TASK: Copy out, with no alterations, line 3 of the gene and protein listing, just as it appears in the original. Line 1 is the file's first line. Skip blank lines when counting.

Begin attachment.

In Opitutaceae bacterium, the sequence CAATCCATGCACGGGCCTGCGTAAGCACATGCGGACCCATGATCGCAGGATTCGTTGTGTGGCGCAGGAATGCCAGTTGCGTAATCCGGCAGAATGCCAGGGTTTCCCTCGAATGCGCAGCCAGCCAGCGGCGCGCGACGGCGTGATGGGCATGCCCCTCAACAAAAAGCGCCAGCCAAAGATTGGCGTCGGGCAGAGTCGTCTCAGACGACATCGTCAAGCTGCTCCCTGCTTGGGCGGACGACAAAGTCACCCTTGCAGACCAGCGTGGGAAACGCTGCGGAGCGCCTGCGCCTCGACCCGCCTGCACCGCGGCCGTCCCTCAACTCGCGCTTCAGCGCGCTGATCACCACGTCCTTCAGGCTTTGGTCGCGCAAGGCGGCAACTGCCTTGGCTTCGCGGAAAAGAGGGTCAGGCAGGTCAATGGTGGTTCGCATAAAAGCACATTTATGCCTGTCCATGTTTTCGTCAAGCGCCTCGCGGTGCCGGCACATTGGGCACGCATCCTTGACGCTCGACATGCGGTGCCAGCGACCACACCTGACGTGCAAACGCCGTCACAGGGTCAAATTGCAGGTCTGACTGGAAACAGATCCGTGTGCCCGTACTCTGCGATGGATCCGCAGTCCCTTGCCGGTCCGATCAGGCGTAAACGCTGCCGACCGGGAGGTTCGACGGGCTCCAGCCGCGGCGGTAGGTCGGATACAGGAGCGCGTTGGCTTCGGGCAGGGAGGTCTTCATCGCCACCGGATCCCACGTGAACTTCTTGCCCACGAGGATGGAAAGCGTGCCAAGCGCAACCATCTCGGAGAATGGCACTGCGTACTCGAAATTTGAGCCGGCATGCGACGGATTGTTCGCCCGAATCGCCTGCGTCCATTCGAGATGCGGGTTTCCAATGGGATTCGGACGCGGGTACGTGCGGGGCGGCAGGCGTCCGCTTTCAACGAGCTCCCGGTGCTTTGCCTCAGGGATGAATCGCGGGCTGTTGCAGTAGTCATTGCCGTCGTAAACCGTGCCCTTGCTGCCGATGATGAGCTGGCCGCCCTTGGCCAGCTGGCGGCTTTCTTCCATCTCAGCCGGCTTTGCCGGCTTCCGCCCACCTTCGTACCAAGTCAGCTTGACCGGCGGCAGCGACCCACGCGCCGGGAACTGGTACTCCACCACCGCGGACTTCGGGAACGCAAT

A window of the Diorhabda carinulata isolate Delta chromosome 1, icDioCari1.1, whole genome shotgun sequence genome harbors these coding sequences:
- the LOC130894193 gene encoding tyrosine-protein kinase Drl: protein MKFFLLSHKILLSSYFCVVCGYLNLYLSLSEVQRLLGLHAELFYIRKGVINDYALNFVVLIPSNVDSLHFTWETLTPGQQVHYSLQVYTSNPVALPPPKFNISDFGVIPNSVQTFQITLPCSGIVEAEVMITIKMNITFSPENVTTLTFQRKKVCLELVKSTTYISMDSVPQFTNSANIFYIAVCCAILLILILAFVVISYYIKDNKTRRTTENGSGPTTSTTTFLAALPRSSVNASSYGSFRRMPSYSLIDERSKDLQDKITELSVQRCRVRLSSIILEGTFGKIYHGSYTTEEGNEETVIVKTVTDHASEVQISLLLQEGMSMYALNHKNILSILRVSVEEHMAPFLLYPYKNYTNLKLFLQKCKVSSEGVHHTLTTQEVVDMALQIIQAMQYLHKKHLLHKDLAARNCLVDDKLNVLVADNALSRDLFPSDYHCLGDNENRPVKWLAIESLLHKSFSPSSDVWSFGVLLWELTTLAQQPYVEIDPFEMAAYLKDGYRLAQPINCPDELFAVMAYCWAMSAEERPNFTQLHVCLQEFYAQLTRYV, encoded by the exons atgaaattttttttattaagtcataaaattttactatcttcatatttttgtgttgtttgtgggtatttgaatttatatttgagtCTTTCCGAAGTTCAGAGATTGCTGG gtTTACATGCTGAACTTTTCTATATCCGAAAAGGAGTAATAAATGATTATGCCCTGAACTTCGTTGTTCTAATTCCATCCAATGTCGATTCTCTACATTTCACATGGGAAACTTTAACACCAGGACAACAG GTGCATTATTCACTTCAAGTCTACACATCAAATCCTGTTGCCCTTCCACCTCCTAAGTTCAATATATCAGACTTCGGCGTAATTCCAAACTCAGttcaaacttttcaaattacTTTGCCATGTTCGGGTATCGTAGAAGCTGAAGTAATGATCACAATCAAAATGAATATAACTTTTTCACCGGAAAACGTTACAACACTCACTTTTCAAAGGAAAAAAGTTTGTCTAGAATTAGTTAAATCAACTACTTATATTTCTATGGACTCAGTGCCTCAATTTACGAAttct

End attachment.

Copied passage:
- the LOC130894193 gene encoding tyrosine-protein kinase Drl: protein MKFFLLSHKILLSSYFCVVCGYLNLYLSLSEVQRLLGLHAELFYIRKGVINDYALNFVVLIPSNVDSLHFTWETLTPGQQVHYSLQVYTSNPVALPPPKFNISDFGVIPNSVQTFQITLPCSGIVEAEVMITIKMNITFSPENVTTLTFQRKKVCLELVKSTTYISMDSVPQFTNSANIFYIAVCCAILLILILAFVVISYYIKDNKTRRTTENGSGPTTSTTTFLAALPRSSVNASSYGSFRRMPSYSLIDERSKDLQDKITELSVQRCRVRLSSIILEGTFGKIYHGSYTTEEGNEETVIVKTVTDHASEVQISLLLQEGMSMYALNHKNILSILRVSVEEHMAPFLLYPYKNYTNLKLFLQKCKVSSEGVHHTLTTQEVVDMALQIIQAMQYLHKKHLLHKDLAARNCLVDDKLNVLVADNALSRDLFPSDYHCLGDNENRPVKWLAIESLLHKSFSPSSDVWSFGVLLWELTTLAQQPYVEIDPFEMAAYLKDGYRLAQPINCPDELFAVMAYCWAMSAEERPNFTQLHVCLQEFYAQLTRYV, encoded by the exons atgaaattttttttattaagtcataaaattttactatcttcatatttttgtgttgtttgtgggtatttgaatttatatttgagtCTTTCCGAAGTTCAGAGATTGCTGG gtTTACATGCTGAACTTTTCTATATCCGAAAAGGAGTAATAAATGATTATGCCCTGAACTTCGTTGTTCTAATTCCATCCAATGTCGATTCTCTACATTTCACATGGGAAACTTTAACACCAGGACAACAG GTGCATTATTCACTTCAAGTCTACACATCAAATCCTGTTGCCCTTCCACCTCCTAAGTTCAATATATCAGACTTCGGCGTAATTCCAAACTCAGttcaaacttttcaaattacTTTGCCATGTTCGGGTATCGTAGAAGCTGAAGTAATGATCACAATCAAAATGAATATAACTTTTTCACCGGAAAACGTTACAACACTCACTTTTCAAAGGAAAAAAGTTTGTCTAGAATTAGTTAAATCAACTACTTATATTTCTATGGACTCAGTGCCTCAATTTACGAAttct